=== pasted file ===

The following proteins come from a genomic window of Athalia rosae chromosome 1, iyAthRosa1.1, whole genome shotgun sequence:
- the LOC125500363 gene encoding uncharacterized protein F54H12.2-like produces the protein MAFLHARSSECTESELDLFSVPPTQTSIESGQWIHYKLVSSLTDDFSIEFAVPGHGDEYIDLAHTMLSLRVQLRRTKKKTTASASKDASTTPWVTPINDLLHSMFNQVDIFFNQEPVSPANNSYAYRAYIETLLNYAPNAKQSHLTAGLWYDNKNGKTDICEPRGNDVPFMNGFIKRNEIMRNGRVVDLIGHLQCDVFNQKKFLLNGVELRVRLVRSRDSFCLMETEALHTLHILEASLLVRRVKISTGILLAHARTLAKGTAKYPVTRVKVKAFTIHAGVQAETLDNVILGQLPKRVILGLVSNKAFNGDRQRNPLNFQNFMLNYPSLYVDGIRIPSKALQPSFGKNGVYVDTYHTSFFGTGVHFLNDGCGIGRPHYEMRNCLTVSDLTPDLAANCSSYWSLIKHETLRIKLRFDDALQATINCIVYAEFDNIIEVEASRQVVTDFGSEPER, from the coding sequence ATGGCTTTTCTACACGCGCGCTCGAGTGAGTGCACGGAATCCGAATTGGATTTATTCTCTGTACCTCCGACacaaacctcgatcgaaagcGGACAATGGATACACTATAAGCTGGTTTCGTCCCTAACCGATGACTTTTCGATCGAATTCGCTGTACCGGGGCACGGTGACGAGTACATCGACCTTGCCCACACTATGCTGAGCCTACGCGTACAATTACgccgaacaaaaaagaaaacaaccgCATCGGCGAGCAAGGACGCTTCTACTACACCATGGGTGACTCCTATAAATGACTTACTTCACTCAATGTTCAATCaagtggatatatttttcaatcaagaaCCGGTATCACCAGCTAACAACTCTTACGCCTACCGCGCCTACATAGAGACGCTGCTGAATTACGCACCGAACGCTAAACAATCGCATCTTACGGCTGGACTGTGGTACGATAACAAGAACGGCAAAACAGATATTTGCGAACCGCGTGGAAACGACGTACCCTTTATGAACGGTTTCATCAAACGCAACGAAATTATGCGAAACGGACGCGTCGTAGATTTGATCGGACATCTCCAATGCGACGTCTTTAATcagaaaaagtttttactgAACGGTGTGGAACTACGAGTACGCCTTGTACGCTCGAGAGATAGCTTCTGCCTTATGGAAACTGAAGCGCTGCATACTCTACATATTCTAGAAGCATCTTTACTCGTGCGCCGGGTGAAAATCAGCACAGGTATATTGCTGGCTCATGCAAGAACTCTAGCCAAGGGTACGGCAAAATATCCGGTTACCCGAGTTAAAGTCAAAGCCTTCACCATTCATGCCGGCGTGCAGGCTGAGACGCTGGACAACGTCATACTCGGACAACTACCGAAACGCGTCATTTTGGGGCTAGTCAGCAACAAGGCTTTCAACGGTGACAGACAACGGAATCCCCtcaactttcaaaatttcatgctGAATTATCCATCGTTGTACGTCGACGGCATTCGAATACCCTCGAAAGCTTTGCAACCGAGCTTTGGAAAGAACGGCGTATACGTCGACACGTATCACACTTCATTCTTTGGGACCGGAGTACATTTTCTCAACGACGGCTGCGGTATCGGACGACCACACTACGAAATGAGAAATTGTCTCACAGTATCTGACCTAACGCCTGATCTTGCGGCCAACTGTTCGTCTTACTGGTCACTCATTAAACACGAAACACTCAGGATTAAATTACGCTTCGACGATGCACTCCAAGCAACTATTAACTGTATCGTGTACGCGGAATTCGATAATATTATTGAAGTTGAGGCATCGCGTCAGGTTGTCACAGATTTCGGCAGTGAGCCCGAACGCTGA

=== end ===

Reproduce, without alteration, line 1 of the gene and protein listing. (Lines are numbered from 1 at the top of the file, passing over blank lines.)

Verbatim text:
The following proteins come from a genomic window of Athalia rosae chromosome 1, iyAthRosa1.1, whole genome shotgun sequence: